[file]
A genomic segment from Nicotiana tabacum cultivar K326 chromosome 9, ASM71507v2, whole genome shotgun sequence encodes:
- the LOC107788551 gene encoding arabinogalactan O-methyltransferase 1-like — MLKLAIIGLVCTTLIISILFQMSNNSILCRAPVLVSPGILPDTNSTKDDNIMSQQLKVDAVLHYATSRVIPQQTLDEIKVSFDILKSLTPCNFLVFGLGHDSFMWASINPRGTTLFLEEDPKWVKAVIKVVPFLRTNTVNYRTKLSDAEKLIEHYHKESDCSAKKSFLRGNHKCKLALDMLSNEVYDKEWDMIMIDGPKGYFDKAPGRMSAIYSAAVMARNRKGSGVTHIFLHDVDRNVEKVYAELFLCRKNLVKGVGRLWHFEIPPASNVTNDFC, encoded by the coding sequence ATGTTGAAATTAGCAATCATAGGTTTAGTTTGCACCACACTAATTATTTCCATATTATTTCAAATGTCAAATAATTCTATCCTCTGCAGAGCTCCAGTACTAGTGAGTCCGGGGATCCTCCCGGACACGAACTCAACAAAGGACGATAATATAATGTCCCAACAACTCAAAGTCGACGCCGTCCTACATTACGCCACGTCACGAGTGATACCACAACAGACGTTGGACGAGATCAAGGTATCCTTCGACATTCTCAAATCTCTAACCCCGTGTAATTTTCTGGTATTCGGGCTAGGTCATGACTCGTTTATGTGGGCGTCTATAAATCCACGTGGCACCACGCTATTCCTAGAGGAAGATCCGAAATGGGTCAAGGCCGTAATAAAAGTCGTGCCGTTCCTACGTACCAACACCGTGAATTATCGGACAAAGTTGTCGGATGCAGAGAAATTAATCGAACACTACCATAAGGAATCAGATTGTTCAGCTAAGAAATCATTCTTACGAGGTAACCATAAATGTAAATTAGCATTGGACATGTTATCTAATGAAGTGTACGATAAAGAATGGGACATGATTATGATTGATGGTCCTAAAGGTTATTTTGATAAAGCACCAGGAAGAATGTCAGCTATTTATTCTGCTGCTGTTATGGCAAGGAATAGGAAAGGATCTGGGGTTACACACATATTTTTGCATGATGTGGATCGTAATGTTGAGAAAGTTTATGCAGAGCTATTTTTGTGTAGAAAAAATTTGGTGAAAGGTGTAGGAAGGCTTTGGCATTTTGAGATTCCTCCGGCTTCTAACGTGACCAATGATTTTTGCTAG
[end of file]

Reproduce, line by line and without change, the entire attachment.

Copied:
A genomic segment from Nicotiana tabacum cultivar K326 chromosome 9, ASM71507v2, whole genome shotgun sequence encodes:
- the LOC107788551 gene encoding arabinogalactan O-methyltransferase 1-like — MLKLAIIGLVCTTLIISILFQMSNNSILCRAPVLVSPGILPDTNSTKDDNIMSQQLKVDAVLHYATSRVIPQQTLDEIKVSFDILKSLTPCNFLVFGLGHDSFMWASINPRGTTLFLEEDPKWVKAVIKVVPFLRTNTVNYRTKLSDAEKLIEHYHKESDCSAKKSFLRGNHKCKLALDMLSNEVYDKEWDMIMIDGPKGYFDKAPGRMSAIYSAAVMARNRKGSGVTHIFLHDVDRNVEKVYAELFLCRKNLVKGVGRLWHFEIPPASNVTNDFC, encoded by the coding sequence ATGTTGAAATTAGCAATCATAGGTTTAGTTTGCACCACACTAATTATTTCCATATTATTTCAAATGTCAAATAATTCTATCCTCTGCAGAGCTCCAGTACTAGTGAGTCCGGGGATCCTCCCGGACACGAACTCAACAAAGGACGATAATATAATGTCCCAACAACTCAAAGTCGACGCCGTCCTACATTACGCCACGTCACGAGTGATACCACAACAGACGTTGGACGAGATCAAGGTATCCTTCGACATTCTCAAATCTCTAACCCCGTGTAATTTTCTGGTATTCGGGCTAGGTCATGACTCGTTTATGTGGGCGTCTATAAATCCACGTGGCACCACGCTATTCCTAGAGGAAGATCCGAAATGGGTCAAGGCCGTAATAAAAGTCGTGCCGTTCCTACGTACCAACACCGTGAATTATCGGACAAAGTTGTCGGATGCAGAGAAATTAATCGAACACTACCATAAGGAATCAGATTGTTCAGCTAAGAAATCATTCTTACGAGGTAACCATAAATGTAAATTAGCATTGGACATGTTATCTAATGAAGTGTACGATAAAGAATGGGACATGATTATGATTGATGGTCCTAAAGGTTATTTTGATAAAGCACCAGGAAGAATGTCAGCTATTTATTCTGCTGCTGTTATGGCAAGGAATAGGAAAGGATCTGGGGTTACACACATATTTTTGCATGATGTGGATCGTAATGTTGAGAAAGTTTATGCAGAGCTATTTTTGTGTAGAAAAAATTTGGTGAAAGGTGTAGGAAGGCTTTGGCATTTTGAGATTCCTCCGGCTTCTAACGTGACCAATGATTTTTGCTAG